View Single Post
Old
11-24-2012, 07:27 PM
  #4
Crumblin Erb Brooks
Registered User
 
Crumblin Erb Brooks's Avatar
 
Join Date: Jul 2007
Location: Grenyarnia
Country: United States
Posts: 3,169
vCash: 500
Quote:
Originally Posted by CGG View Post
Very good points made here about ownership of professional sports teams, and why it can attract brilliant billionaires to what seems to be a money-losing venture.

I'll go through a rough example that might help illustrate the true value of "money-losing" sports teams:

- Buy a team for $100 million
- The team earns pre-tax revenue of $5 million a year
- The team depreciates virtually all of the purchase price over the 15 year period, as explained in the report
- The team sells in 15 years for $150 million

Before getting into taxes, this team generates $5 million a year in cash, or $75 million over the 15 year hold period.

If there were no "Roster Depreciation" loop hole, the owner would basically have to pay taxes on $5 million a year. Using a rough 35% tax rate that would work out to $1,750,000 per year in taxes, or $26.25 million in taxes over 15 years. Then when he sells the team he realizes a $50 million capital gain, paying roughly 20% on that, or $10 million in taxes. Total taxes over 15 years are $36.25 million.

Along comes the Roster Depreciation Allowance. The owner depreciates his $100 million investment in the team, even though essentially everyone knows the value will go up over time, not down. $100 million in depreciation over 15 years works out to $6.5 million a year (rough numbers) so now the owner shows a $1.5 million loss each year instead of a $5 million gain.

Keep in mind he still pockets the $5 million in cash the team generates each year, while claiming a $1.5 million loss.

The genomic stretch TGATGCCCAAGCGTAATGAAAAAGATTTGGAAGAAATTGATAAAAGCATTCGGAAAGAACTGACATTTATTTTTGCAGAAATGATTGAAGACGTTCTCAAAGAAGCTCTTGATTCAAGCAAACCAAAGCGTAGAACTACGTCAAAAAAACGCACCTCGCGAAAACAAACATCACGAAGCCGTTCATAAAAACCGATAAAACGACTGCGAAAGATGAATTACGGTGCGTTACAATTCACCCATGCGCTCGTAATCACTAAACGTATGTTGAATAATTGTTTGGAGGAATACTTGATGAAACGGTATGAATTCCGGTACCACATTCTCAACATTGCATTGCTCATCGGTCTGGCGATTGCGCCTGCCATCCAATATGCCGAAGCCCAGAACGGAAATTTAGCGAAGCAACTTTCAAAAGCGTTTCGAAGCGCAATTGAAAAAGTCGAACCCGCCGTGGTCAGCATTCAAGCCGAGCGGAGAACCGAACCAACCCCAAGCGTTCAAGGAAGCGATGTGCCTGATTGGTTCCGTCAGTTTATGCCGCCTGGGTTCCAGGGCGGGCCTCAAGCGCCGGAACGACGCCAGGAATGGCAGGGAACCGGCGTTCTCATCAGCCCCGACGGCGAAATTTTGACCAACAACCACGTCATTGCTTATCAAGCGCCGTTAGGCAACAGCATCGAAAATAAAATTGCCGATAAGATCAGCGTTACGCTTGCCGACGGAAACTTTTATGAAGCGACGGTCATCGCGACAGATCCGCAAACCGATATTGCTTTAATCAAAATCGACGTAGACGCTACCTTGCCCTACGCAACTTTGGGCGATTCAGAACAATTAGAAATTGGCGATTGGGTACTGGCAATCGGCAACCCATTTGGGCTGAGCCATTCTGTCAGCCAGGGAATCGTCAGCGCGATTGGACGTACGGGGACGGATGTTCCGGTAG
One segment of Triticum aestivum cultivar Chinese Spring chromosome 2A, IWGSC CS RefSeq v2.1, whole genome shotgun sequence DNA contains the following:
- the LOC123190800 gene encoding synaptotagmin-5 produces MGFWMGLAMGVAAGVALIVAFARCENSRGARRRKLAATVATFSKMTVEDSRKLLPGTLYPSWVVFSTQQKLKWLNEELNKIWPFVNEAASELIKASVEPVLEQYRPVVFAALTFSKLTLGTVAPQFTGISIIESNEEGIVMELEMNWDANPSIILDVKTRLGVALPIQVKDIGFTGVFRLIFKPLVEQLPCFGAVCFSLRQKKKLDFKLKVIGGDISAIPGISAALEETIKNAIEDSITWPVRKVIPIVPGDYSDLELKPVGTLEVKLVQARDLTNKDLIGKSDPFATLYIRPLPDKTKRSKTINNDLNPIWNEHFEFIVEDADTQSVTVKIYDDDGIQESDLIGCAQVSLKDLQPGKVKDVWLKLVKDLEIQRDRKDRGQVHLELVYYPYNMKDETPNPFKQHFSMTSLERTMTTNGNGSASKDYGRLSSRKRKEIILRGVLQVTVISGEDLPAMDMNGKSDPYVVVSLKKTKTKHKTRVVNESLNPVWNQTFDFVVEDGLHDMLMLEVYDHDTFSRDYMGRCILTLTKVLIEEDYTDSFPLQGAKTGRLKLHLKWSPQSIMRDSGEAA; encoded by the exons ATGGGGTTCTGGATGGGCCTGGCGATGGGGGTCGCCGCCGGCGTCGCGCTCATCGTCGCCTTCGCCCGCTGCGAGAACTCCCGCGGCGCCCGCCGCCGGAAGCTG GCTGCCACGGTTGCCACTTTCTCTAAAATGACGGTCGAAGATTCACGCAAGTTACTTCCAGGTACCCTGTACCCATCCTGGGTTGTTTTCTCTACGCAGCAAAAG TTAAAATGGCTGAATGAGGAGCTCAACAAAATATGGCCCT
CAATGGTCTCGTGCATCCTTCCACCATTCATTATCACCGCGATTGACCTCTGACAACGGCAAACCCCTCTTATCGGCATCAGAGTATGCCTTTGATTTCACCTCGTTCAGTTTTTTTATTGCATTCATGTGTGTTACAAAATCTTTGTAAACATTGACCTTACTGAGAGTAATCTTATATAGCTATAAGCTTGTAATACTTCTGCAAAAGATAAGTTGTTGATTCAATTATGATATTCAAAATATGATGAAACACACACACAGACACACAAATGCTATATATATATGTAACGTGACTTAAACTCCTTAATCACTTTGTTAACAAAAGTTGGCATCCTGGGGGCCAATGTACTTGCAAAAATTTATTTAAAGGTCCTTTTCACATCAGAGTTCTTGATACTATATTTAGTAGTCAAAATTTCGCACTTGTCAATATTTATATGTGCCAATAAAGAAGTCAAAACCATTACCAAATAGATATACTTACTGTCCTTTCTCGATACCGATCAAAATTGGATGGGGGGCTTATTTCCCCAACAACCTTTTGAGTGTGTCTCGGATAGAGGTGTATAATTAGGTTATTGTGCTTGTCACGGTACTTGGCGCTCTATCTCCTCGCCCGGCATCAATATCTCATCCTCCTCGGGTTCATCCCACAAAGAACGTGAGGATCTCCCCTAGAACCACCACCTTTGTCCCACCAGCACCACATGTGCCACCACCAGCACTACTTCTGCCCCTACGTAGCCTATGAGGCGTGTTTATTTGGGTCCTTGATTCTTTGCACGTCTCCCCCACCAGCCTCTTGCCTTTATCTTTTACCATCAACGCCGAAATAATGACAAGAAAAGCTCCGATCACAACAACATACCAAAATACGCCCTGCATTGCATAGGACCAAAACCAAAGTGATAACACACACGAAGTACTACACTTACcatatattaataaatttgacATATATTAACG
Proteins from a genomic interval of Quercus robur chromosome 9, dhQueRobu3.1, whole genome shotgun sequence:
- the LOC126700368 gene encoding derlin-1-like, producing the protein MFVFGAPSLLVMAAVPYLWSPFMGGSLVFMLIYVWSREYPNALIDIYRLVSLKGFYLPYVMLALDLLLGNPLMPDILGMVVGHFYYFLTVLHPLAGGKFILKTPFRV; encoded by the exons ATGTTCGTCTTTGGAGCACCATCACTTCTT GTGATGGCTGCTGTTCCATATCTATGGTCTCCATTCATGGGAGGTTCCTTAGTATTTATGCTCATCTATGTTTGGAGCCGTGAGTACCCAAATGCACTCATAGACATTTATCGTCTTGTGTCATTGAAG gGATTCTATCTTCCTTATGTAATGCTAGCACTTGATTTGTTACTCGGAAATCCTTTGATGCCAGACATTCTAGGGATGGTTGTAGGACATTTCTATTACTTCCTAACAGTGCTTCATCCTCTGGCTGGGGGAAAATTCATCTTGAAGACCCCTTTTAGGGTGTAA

When he sells the team he pays capital gains taxes on the difference between the sale price ($150 million) and the net book value of the asset ($0, since it has been depreciated). Now he has a $150 million gain, but pays a much lower tax rate on this (around 20%?) so the tax bill at sale is $30 million.

This does a few advantageous things for the owner:

(1) Taxes are basically deferred. The owner pays no income tax at all on the team until it is sold.
(2) Taxes are minimized. Basically his entire tax bill is capital gains since there is no annual "income" due to depreciation. Capital gains have a lower tax rate (for now) in both the US and Canada.
(3) He can take the $1.5 million loss from the team, and roll it up to a personal level to offset $1.5 million in net income from other businesses, reducing his non-sports-team tax bill by roughly 35% of $1.5 million, or $525,000. That works out to a $7.8 million savings on taxes that he otherwise would have had to pay over the 15 years.

Overall, with the Roster Depreciation Allowance, the owner is going to pay $30 million in taxes 15 years from now, while saving $7.8 million in taxes from other ventures. Net $22.2 million in taxes, and it is essentially all back-dated. The NPV of that is minimal. If there were no RDA, he would have to pay $36.25 million over the same 15 years, and pay an annual amount of at least $1.75 million.

The owner makes out about $14 million better off because of this scam.


Rough numbers, rough tax rates, assumes owner has income from other sources, blah blah blah.
Thank you for the example, I missed the capital gains part that occurs when he sells the team. The 15 year rule is interesting, as it gives strong motive for an owner to sell the team when his RDA is all used up.

To kdb, obviously an "expense" has nothing to do with calculating revenue. And arent the Forbes numbers' estimates anyways? As I said, Im sure the PA auditors arent stupid and are aware of this when assessing teams' financial documents. But when owners claim that they are losing money, Im sure they are crossing their fingers behind their back with this in mind.

Crumblin Erb Brooks is offline   Reply With Quote